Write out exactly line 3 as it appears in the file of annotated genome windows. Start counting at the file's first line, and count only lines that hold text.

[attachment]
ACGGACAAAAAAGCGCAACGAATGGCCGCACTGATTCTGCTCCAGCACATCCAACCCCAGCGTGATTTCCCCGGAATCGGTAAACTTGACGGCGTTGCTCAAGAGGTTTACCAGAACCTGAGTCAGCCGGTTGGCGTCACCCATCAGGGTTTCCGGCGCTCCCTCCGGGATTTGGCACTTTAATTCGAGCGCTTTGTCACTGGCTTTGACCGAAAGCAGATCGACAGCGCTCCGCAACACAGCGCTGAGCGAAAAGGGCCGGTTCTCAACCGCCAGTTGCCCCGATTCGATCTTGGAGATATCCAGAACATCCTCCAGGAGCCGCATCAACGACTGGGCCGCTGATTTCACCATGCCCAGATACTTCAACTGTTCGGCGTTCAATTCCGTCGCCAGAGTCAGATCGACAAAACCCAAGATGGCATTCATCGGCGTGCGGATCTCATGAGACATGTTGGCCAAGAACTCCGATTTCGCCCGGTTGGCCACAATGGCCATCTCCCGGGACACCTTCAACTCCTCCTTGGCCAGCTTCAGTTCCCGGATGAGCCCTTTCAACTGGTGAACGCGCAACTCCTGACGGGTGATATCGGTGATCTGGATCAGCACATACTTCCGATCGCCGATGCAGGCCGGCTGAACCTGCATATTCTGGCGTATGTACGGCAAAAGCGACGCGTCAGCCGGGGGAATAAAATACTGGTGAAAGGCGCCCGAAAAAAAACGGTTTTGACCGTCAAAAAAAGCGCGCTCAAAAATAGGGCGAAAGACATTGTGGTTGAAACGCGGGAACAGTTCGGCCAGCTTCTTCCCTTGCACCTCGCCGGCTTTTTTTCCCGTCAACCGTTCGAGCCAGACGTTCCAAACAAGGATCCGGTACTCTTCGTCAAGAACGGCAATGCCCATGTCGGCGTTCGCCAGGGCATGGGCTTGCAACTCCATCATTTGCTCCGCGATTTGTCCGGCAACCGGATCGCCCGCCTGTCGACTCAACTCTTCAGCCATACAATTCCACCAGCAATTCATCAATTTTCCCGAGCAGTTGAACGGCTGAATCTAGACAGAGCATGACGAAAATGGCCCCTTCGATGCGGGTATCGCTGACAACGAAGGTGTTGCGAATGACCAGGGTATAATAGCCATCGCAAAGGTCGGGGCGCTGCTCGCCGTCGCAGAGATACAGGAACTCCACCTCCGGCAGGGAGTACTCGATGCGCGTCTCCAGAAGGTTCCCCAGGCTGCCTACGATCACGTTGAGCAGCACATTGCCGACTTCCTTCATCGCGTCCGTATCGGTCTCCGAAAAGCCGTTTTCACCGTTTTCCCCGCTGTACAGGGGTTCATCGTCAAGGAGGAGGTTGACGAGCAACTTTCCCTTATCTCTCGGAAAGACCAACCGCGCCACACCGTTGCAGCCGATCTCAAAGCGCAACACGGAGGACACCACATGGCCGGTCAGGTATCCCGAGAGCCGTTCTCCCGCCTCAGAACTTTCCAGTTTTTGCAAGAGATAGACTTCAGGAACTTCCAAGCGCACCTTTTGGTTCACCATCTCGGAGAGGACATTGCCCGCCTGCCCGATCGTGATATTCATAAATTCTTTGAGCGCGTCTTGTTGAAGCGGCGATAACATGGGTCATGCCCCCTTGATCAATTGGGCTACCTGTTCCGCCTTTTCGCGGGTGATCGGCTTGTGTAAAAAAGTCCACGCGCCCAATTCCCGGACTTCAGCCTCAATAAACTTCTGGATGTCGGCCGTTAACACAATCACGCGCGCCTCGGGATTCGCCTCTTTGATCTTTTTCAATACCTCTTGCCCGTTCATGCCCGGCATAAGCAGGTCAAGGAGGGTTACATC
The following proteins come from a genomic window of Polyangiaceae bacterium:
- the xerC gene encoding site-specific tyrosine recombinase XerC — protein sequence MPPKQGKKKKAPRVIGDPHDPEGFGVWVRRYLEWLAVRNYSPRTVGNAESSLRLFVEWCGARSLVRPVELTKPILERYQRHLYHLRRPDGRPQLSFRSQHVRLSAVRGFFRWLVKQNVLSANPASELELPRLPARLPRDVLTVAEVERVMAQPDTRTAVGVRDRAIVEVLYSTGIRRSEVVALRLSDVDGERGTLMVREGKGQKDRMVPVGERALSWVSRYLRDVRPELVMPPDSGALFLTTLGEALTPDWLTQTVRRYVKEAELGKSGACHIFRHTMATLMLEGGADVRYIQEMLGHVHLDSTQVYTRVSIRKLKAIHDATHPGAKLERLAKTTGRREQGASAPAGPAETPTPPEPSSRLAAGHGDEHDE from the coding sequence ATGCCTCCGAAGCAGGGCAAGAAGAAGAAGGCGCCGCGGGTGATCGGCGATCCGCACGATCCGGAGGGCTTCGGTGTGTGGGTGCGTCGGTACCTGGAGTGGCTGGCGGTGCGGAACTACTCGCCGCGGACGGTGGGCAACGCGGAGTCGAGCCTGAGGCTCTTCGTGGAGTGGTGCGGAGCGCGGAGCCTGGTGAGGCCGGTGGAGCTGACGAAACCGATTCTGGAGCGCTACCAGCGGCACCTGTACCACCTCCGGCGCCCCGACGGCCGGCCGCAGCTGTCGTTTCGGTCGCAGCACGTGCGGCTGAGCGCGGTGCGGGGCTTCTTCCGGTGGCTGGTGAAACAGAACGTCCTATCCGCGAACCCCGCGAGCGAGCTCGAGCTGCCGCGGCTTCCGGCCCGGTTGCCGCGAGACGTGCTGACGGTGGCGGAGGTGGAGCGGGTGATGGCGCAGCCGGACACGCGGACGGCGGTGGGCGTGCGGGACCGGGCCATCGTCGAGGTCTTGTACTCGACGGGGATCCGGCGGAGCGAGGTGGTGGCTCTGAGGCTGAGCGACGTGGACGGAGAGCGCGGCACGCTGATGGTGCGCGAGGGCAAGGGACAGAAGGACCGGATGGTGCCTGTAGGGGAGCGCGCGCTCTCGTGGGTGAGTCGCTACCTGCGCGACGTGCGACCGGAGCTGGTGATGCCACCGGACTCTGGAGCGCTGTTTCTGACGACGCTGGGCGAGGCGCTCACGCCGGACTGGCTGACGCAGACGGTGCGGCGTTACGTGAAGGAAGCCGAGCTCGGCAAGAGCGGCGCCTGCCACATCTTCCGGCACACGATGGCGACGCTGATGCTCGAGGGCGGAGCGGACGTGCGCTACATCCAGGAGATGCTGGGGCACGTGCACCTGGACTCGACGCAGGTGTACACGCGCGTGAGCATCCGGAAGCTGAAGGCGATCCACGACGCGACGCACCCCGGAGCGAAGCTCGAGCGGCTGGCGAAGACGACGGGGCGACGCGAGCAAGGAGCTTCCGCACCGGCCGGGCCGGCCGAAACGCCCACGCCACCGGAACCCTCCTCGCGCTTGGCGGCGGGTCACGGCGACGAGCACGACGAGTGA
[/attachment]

- the xerC gene encoding site-specific tyrosine recombinase XerC — protein sequence MPPKQGKKKKAPRVIGDPHDPEGFGVWVRRYLEWLAVRNYSPRTVGNAESSLRLFVEWCGARSLVRPVELTKPILERYQRHLYHLRRPDGRPQLSFRSQHVRLSAVRGFFRWLVKQNVLSANPASELELPRLPARLPRDVLTVAEVERVMAQPDTRTAVGVRDRAIVEVLYSTGIRRSEVVALRLSDVDGERGTLMVREGKGQKDRMVPVGERALSWVSRYLRDVRPELVMPPDSGALFLTTLGEALTPDWLTQTVRRYVKEAELGKSGACHIFRHTMATLMLEGGADVRYIQEMLGHVHLDSTQVYTRVSIRKLKAIHDATHPGAKLERLAKTTGRREQGASAPAGPAETPTPPEPSSRLAAGHGDEHDE from the coding sequence ATGCCTCCGAAGCAGGGCAAGAAGAAGAAGGCGCCGCGGGTGATCGGCGATCCGCACGATCCGGAGGGCTTCGGTGTGTGGGTGCGTCGGTACCTGGAGTGGCTGGCGGTGCGGAACTACTCGCCGCGGACGGTGGGCAACGCGGAGTCGAGCCTGAGGCTCTTCGTGGAGTGGTGCGGAGCGCGGAGCCTGGTGAGGCCGGTGGAGCTGACGAAACCGATTCTGGAGCGCTACCAGCGGCACCTGTACCACCTCCGGCGCCCCGACGGCCGGCCGCAGCTGTCGTTTCGGTCGCAGCACGTGCGGCTGAGCGCGGTGCGGGGCTTCTTCCGGTGGCTGGTGAAACAGAACGTCCTATCCGCGAACCCCGCGAGCGAGCTCGAGCTGCCGCGGCTTCCGGCCCGGTTGCCGCGAGACGTGCTGACGGTGGCGGAGGTGGAGCGGGTGATGGCGCAGCCGGACACGCGGACGGCGGTGGGCGTGCGGGACCGGGCCATCGTCGAGGTCTTGTACTCGACGGGGATCCGGCGGAGCGAGGTGGTGGCTCTGAGGCTGAGCGACGTGGACGGAGAGCGCGGCACGCTGATGGTGCGCGAGGGCAAGGGACAGAAGGACCGGATGGTGCCTGTAGGGGAGCGCGCGCTCTCGTGGGTGAGTCGCTACCTGCGCGACGTGCGACCGGAGCTGGTGATGCCACCGGACTCTGGAGCGCTGTTTCTGACGACGCTGGGCGAGGCGCTCACGCCGGACTGGCTGACGCAGACGGTGCGGCGTTACGTGAAGGAAGCCGAGCTCGGCAAGAGCGGCGCCTGCCACATCTTCCGGCACACGATGGCGACGCTGATGCTCGAGGGCGGAGCGGACGTGCGCTACATCCAGGAGATGCTGGGGCACGTGCACCTGGACTCGACGCAGGTGTACACGCGCGTGAGCATCCGGAAGCTGAAGGCGATCCACGACGCGACGCACCCCGGAGCGAAGCTCGAGCGGCTGGCGAAGACGACGGGGCGACGCGAGCAAGGAGCTTCCGCACCGGCCGGGCCGGCCGAAACGCCCACGCCACCGGAACCCTCCTCGCGCTTGGCGGCGGGTCACGGCGACGAGCACGACGAGTGA